Offer to show the effect again and reverse the order of your right hand stack so that the blue cube is at the bottom and the red at the top. Cover this stack with the cover behind it (this cover contains the blue shell). Similarly place the left hand cover containing the red shell over the left hand stack. Both covers are now removed and the stacks show red, white, red and blue, white blue, a second change. Both stacks are casually turned round showing all sides.

Make up a small set with children's bricks and try out the moves. You will find them quite straightforward, and you will have a fine effect.

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We could fill a whole page with the very complimentary reports on this effect. Sufficient for the day are the following . . .

DENMARK— C. Steffenson—" I think it is excellent, the best of the three." HOLLAND—J. H. Vermeyden— " A tremendous success." FRANCE—M. Sardina—l< People will speak and think about it." ENGLAND—Percy Naldrett—" Highly ingenious." Robert Harbin—" It is excellent and so simple." George Armstrong—" Really must congratulate you . . . it's the best of the lot." Charles Harrison—" As near to a miracle as it is possible to get."



Editor's Note.—All readers of the " Pentagram " will be familiar zcith Charles T. Jordan's "■ Unknoivn Leaper." No dmbt if they have performed the effect they are also aziare of its inherent weakness, i.e., the taking of the spectator's cards before the final turn-up of the chosen card. In this present version Mr. Francis Haxton has elimirated this weakness whilst keeping to the direct effect of the original, as the reader will find. With a method using only one basic sleight he has produced an effect zchich to the unitiated brooks no feasible explanation.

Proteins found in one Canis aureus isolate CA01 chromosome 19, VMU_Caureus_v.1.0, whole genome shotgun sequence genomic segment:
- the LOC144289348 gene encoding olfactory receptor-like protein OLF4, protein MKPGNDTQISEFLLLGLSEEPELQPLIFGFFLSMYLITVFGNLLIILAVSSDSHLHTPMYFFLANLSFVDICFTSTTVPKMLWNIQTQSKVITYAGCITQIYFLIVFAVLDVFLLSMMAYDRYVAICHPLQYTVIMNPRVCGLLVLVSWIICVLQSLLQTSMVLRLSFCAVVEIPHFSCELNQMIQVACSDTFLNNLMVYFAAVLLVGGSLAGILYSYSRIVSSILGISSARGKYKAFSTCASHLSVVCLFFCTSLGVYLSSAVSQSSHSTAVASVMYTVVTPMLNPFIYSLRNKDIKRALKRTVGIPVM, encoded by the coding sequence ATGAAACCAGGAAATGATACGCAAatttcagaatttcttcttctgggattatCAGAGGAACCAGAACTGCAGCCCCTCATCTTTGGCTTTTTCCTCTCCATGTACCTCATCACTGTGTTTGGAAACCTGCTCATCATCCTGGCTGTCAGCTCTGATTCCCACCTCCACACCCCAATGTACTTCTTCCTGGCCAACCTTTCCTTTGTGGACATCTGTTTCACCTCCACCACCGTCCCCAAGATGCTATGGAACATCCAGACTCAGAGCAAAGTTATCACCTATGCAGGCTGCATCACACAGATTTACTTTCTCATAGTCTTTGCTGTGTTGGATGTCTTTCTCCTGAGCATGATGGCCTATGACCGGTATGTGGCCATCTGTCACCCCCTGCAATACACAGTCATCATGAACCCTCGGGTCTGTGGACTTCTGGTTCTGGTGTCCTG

The Effect.—A spectator is requested to think of a small number, say, between one and twelve. Holding the pack in his left hand the conjurer removes a card at a time from the top, showing their faces to the spectator who is told to note the card standing at the number he thought of. The spectator at the same time is asked not to give the conjurer any clue by audibly assenting when he sees his card. After twelve cards have been shown, the spectator is asked whether his chosen number has been passed. On receiving an affirmative, the pack is proffered to the spectator with the request that he cuts off the top portion of the pack that contains his card. The conjurer is left holding the other half. For the first time the conjurer asks the spectator the number he thought of. We will suppose that it is " eight." Both the conjurer and the spectator deal off a card at a time from their respective heaps until seven have been dealt. There is a pause and the spectator and conjurer deal off the eighth card of their respective heaps. Strange to relate, however, the spectator's card is the card dealt from the conjurer's heap !

Requirements.—A deck of cards which includes a short or similar locator. If the deck is borrowed, break the corner of one card and use this.

Preparation.—The locator card is brought to the top of the deck and the performer is ready for the . . .

Presentation (the conjurer's lines are in italics).—Would you mind assisting me a moment, Sir ? (as spectator who has been addressed steps forward, conjurer picks up the deck of cards from the table). I want you to think of a small number, say, not less than one, and possibly not more than twelve. Will you do that ? Now, Sir, as I pass these cards one at a time in front of your eyes I want you to note the card occupying the position at the number you have in your mind. (With the deck held in his left hand the cards are removed by the right one at a time and shown to the spectator, the same order being re-